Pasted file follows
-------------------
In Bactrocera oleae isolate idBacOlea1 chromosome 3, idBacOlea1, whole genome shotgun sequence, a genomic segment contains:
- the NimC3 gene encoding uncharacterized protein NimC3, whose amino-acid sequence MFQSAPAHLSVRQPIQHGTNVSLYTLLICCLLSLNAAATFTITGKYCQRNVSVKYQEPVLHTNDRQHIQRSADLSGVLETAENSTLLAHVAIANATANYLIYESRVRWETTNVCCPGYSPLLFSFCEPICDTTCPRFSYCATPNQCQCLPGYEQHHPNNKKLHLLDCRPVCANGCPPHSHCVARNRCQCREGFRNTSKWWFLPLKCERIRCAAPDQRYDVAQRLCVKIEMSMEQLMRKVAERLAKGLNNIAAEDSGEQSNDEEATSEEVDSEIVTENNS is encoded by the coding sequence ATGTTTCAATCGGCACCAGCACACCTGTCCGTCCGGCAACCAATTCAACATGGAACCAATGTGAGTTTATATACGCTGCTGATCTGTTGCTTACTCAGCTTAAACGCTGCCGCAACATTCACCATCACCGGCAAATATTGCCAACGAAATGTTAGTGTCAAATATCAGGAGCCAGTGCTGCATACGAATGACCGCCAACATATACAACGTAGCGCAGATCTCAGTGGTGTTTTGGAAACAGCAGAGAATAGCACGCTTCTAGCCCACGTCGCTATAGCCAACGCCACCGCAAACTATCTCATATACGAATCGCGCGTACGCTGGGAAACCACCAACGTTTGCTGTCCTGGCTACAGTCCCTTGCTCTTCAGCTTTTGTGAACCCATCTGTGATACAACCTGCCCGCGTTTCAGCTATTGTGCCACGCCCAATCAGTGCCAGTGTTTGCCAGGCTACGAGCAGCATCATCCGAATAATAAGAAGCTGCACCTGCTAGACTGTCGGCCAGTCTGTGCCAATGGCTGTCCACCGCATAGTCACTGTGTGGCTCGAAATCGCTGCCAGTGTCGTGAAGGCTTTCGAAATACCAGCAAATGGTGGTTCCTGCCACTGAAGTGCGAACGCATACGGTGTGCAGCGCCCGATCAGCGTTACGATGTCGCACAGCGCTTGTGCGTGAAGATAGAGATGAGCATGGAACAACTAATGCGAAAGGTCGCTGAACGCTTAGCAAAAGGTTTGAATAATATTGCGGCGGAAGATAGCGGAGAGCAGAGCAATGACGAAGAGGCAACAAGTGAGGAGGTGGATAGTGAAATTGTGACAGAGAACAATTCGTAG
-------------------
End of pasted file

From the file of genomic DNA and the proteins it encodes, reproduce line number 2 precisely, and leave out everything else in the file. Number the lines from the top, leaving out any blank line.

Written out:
- the NimC3 gene encoding uncharacterized protein NimC3, whose amino-acid sequence MFQSAPAHLSVRQPIQHGTNVSLYTLLICCLLSLNAAATFTITGKYCQRNVSVKYQEPVLHTNDRQHIQRSADLSGVLETAENSTLLAHVAIANATANYLIYESRVRWETTNVCCPGYSPLLFSFCEPICDTTCPRFSYCATPNQCQCLPGYEQHHPNNKKLHLLDCRPVCANGCPPHSHCVARNRCQCREGFRNTSKWWFLPLKCERIRCAAPDQRYDVAQRLCVKIEMSMEQLMRKVAERLAKGLNNIAAEDSGEQSNDEEATSEEVDSEIVTENNS is encoded by the coding sequence ATGTTTCAATCGGCACCAGCACACCTGTCCGTCCGGCAACCAATTCAACATGGAACCAATGTGAGTTTATATACGCTGCTGATCTGTTGCTTACTCAGCTTAAACGCTGCCGCAACATTCACCATCACCGGCAAATATTGCCAACGAAATGTTAGTGTCAAATATCAGGAGCCAGTGCTGCATACGAATGACCGCCAACATATACAACGTAGCGCAGATCTCAGTGGTGTTTTGGAAACAGCAGAGAATAGCACGCTTCTAGCCCACGTCGCTATAGCCAACGCCACCGCAAACTATCTCATATACGAATCGCGCGTACGCTGGGAAACCACCAACGTTTGCTGTCCTGGCTACAGTCCCTTGCTCTTCAGCTTTTGTGAACCCATCTGTGATACAACCTGCCCGCGTTTCAGCTATTGTGCCACGCCCAATCAGTGCCAGTGTTTGCCAGGCTACGAGCAGCATCATCCGAATAATAAGAAGCTGCACCTGCTAGACTGTCGGCCAGTCTGTGCCAATGGCTGTCCACCGCATAGTCACTGTGTGGCTCGAAATCGCTGCCAGTGTCGTGAAGGCTTTCGAAATACCAGCAAATGGTGGTTCCTGCCACTGAAGTGCGAACGCATACGGTGTGCAGCGCCCGATCAGCGTTACGATGTCGCACAGCGCTTGTGCGTGAAGATAGAGATGAGCATGGAACAACTAATGCGAAAGGTCGCTGAACGCTTAGCAAAAGGTTTGAATAATATTGCGGCGGAAGATAGCGGAGAGCAGAGCAATGACGAAGAGGCAACAAGTGAGGAGGTGGATAGTGAAATTGTGACAGAGAACAATTCGTAG